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Reweighting process

When an opponent action is observed, the Opponent Modeler obtains the threshold hand value needed for the observed action and bases the weight adjustment on that value. The Opponent Modeler maintains statistics for each opponent between games. These statistics are used to calculate the frequency of folding, calling and raising of each opponent per round and number of bets to call. From these frequencies, the Opponent Modeler deduces the average ($\mu$) and variance ($\sigma$) of the threshold needed for the observed action. The threshold can be obtained either from default action frequencies (generic opponent modeling) or from the opponent's observed action frequencies (specific opponent modeling).

During the reweighting process, the reweight factors ( $\mathsf{rwt}$) are assigned based on the distance between the hand value (income rate for the preflop and EHS for the postflop rounds) and $\mu$. Since the income rates used in the preflop are not a percentile hand valuing system like EHS, the $\mu$ obtained needs to be converted from a percentile value to a value on the income rate scale. To achieve this, $\mu$ is used to index into a sorted array (sample the nearest point) of the $52\choose2$ = 1326 (all two-card hands) income rate values.

\begin{displaymath}\mathsf{rwt} = \left\{
0.01 & \text{if han...
... \sigma}{2\times\sigma} & \text{otherwise.}

For example, based on observed frequencies, the Opponent Modeler deduces that an opponent needs a median EHS ($\mu$) of 0.6 to call a bet on the flop, with a lower bound of 0.4 and an upper bound of 0.8 ( $\sigma = 0.2$). In this case, all hands with an EHS greater than 0.8 are given reweighting factors of 1.0. Any hand with a value less than 0.4 is assigned a reweighting factor of 0.01, and a linear interpolation is performed for values between 0.4 and 0.8.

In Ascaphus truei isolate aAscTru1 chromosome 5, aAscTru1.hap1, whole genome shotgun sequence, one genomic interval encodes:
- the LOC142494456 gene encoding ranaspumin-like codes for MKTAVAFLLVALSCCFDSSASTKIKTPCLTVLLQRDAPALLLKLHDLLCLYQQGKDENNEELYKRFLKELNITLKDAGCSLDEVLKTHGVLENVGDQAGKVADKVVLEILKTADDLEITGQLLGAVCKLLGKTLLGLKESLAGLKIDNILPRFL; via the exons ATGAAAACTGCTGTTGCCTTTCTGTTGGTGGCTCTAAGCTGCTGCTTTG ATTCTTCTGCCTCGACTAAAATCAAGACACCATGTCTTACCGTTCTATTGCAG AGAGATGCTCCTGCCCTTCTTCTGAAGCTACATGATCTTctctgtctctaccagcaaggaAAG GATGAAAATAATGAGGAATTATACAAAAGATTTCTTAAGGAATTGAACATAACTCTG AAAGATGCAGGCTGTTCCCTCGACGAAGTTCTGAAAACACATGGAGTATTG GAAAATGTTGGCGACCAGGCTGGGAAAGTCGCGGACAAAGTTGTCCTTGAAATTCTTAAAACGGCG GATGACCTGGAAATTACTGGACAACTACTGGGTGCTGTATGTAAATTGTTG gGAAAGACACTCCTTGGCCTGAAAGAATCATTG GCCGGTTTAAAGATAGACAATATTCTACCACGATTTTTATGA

To avoid eliminating legal subcases completely, no weight is allowed to go below 0.01. In Loki-1, the Opponent Modeler only performs one reweighting per model per round. A copy of the weight table is stored at the beginning of each round and used in the reweighting process each time a new action is witnessed that requires a higher threshold. For example, assume an opponent calls a bet, and the reweight process uses $\mu =0.5$ to adjust the weight table. If, later in the betting round, that opponent raises, the reweighting will be done with the higher value of $\mu$ over the stored copy of the weight table.

next up previous contents
Next: Modifications to Loki-1 Up: Opponent modeling Previous: Representation
Lourdes Pena